Our Members Asked:
With herbal supplements, what is the difference between root powder and root extract? Does it matter?
When selecting an herbal supplement, you should be guided by clinical studies showing a benefit using a particular type of plant preparation. Things you need to be clear about are 1) the name of the plant and its species, 2) the part of the plant, e.g., the root, leaf, flower or bark, and 3) whether the product was made of the whole plant part (such as root powder, which is dried root made into a powder), or just key compounds extracted from that part of the plant (i.e., a root "extract") which are typically provided as a dried powder or liquid.
In most cases, you will be looking for an extract, in which case you will also need to know the concentration or percentage (%) of specific compound(s) to which the extract should be "standardized" since there are many types and concentrations of extracts. Supplements made of whole plant plants, like root powder, are typically not standardized like extracts.
The "ConsumerTips" section of every Product Review on ConsumerLab.com, including those below, provides this information, as well as other information about dosage, how and when to take the supplement, potential side effects, and interactions with drugs and other supplements. Of course, you'll also see whether ConsumerLab.com testing found products from popular brands of supplements to contain the listed ingredient(s) and meet additional criteria of product quality.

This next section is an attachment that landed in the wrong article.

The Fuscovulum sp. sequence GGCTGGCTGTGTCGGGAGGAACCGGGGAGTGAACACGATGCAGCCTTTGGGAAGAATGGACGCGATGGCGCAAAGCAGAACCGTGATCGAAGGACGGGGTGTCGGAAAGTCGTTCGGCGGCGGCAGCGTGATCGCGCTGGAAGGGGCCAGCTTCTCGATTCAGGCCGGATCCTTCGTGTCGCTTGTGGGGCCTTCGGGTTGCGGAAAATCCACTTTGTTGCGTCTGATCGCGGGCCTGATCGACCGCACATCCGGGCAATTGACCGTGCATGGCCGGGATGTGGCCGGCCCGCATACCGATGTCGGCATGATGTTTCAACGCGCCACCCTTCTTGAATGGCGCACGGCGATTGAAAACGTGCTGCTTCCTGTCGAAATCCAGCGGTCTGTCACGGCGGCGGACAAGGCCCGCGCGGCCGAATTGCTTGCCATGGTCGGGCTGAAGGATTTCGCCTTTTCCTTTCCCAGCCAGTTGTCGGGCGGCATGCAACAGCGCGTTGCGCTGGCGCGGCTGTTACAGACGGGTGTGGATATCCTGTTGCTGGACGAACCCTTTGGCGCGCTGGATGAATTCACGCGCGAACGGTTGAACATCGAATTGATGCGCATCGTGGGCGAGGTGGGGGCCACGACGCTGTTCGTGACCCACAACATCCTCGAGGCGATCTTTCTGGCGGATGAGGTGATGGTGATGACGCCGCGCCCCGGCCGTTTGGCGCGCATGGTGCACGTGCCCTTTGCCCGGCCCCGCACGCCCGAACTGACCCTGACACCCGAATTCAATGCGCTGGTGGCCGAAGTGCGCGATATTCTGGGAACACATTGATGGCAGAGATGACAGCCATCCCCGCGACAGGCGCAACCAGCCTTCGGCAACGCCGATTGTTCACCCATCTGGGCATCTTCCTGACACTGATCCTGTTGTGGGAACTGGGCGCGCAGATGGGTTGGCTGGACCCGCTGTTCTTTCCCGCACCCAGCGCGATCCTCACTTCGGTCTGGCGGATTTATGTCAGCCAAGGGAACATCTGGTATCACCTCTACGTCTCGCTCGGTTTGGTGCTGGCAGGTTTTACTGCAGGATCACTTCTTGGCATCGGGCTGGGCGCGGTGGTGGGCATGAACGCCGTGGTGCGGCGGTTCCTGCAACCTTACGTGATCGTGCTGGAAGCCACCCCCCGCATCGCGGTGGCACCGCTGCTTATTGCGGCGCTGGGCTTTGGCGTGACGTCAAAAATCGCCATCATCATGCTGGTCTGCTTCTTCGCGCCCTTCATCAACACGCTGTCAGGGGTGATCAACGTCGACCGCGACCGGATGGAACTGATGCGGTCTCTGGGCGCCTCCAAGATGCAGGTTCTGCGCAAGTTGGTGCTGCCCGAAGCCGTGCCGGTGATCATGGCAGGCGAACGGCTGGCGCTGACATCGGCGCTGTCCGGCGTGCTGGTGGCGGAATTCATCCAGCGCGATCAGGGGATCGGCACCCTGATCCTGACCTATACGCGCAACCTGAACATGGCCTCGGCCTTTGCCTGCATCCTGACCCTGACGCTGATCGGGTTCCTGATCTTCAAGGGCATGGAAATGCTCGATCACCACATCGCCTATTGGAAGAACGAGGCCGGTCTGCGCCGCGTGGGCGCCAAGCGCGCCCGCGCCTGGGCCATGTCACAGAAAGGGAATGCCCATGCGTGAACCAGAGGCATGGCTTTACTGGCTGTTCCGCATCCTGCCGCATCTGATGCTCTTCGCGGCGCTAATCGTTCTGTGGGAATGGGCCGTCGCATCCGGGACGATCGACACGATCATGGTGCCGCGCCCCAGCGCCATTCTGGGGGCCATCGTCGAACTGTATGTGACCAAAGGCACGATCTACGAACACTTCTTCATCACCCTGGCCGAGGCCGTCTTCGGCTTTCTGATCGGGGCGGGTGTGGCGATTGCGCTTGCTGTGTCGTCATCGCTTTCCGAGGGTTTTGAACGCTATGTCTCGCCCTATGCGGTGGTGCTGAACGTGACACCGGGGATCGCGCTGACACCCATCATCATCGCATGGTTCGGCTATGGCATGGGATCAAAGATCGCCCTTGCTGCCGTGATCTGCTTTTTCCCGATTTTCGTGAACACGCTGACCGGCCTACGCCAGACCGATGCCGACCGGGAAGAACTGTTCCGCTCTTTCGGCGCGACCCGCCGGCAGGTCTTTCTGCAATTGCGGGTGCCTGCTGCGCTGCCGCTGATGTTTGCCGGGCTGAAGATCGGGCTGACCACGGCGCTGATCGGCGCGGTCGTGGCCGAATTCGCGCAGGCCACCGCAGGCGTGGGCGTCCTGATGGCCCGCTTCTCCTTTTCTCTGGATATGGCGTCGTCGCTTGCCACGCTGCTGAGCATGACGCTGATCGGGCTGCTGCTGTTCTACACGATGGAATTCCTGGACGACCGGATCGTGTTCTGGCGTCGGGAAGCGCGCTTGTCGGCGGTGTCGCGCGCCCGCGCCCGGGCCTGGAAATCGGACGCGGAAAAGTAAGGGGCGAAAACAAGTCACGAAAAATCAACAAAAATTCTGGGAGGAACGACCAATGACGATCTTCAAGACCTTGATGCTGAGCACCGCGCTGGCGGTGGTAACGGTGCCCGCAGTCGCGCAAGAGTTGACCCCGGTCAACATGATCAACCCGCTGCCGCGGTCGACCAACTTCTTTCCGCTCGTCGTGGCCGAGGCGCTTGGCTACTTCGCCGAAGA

Here's a quick summary of popular herbal supplements, showing the type of preparation typically used:
|Herbal Supplement||Form Commonly Used Clinically|
|Aloe||Gel from inner portion of leaf or purified juice from whole leaf|
|Ashwagandha||Root powder or root extract|
|Black Cohosh||Root (rhizome) extract|
|Black Currant, Borage, Evening Primrose, Flax||Seed oil|
|Boswellia||Extract of gum resin|
|CBD (cannabidiol)||Extract of flowers, stems and leaves|
|Cinnamon||Extract of bark or bark powder|
|Echinacea||Extract of aerial (above ground) parts|
|Elderberry||Fruit powder or extract|
|Garcinia||Extract of fruit rind|
|Garlic||Bulb powder or extract|
|Ginseng (Asian and American)||Root powder or extract|
|Green Coffee Bean||Bean extract|
|Green Tea||Leaf extract|
|Maca||Root (rhizome) powder|
|Milk Thistle||Seed extract|
|Olive Leaf||Extract of leaf|
|Rhodiola||Root powder or extract|
|Saw Palmetto||Berry extract or powder|
|St. John's Wort||Extract of aerial (above ground) parts|
|Turmeric (curcumin)||Root (rhizome) powder or extract|
|Valerian||Root extract or powder|
Whether you prefer an herbal extract in liquid or powder form may depend on factors such as ease of swallowing and ability to adjust the dose (see our article about the pros and cons of liquid vs. other types of supplements).
If you are interested in fungi-based supplements, such as reishi or lions' mane, be aware that these can be made from the fruiting body (the part the grows above ground, also known as the "mushroom") and/or the mycelium (the "root-like" portion that grows below ground). Either part may be sold as dried, ground powders or extracts.
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